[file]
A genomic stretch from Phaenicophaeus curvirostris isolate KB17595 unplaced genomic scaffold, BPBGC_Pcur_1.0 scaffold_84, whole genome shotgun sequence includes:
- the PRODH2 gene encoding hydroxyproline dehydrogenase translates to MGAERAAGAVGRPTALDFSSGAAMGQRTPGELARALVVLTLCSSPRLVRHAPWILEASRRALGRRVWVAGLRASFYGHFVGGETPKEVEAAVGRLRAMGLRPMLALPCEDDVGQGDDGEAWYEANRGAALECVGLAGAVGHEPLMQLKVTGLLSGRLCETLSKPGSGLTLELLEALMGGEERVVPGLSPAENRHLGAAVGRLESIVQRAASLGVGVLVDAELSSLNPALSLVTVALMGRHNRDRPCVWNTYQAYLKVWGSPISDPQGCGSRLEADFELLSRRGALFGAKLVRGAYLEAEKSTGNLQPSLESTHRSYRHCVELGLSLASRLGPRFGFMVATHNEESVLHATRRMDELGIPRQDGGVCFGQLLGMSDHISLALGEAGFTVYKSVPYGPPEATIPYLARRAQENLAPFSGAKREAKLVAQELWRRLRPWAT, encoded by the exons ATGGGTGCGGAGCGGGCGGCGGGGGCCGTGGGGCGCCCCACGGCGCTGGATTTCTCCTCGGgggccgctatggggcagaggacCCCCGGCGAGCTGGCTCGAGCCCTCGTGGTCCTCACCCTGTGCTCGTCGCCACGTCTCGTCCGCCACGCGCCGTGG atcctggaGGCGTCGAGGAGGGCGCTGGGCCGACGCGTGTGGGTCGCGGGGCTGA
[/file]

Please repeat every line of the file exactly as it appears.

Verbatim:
A genomic stretch from Phaenicophaeus curvirostris isolate KB17595 unplaced genomic scaffold, BPBGC_Pcur_1.0 scaffold_84, whole genome shotgun sequence includes:
- the PRODH2 gene encoding hydroxyproline dehydrogenase translates to MGAERAAGAVGRPTALDFSSGAAMGQRTPGELARALVVLTLCSSPRLVRHAPWILEASRRALGRRVWVAGLRASFYGHFVGGETPKEVEAAVGRLRAMGLRPMLALPCEDDVGQGDDGEAWYEANRGAALECVGLAGAVGHEPLMQLKVTGLLSGRLCETLSKPGSGLTLELLEALMGGEERVVPGLSPAENRHLGAAVGRLESIVQRAASLGVGVLVDAELSSLNPALSLVTVALMGRHNRDRPCVWNTYQAYLKVWGSPISDPQGCGSRLEADFELLSRRGALFGAKLVRGAYLEAEKSTGNLQPSLESTHRSYRHCVELGLSLASRLGPRFGFMVATHNEESVLHATRRMDELGIPRQDGGVCFGQLLGMSDHISLALGEAGFTVYKSVPYGPPEATIPYLARRAQENLAPFSGAKREAKLVAQELWRRLRPWAT, encoded by the exons ATGGGTGCGGAGCGGGCGGCGGGGGCCGTGGGGCGCCCCACGGCGCTGGATTTCTCCTCGGgggccgctatggggcagaggacCCCCGGCGAGCTGGCTCGAGCCCTCGTGGTCCTCACCCTGTGCTCGTCGCCACGTCTCGTCCGCCACGCGCCGTGG atcctggaGGCGTCGAGGAGGGCGCTGGGCCGACGCGTGTGGGTCGCGGGGCTGA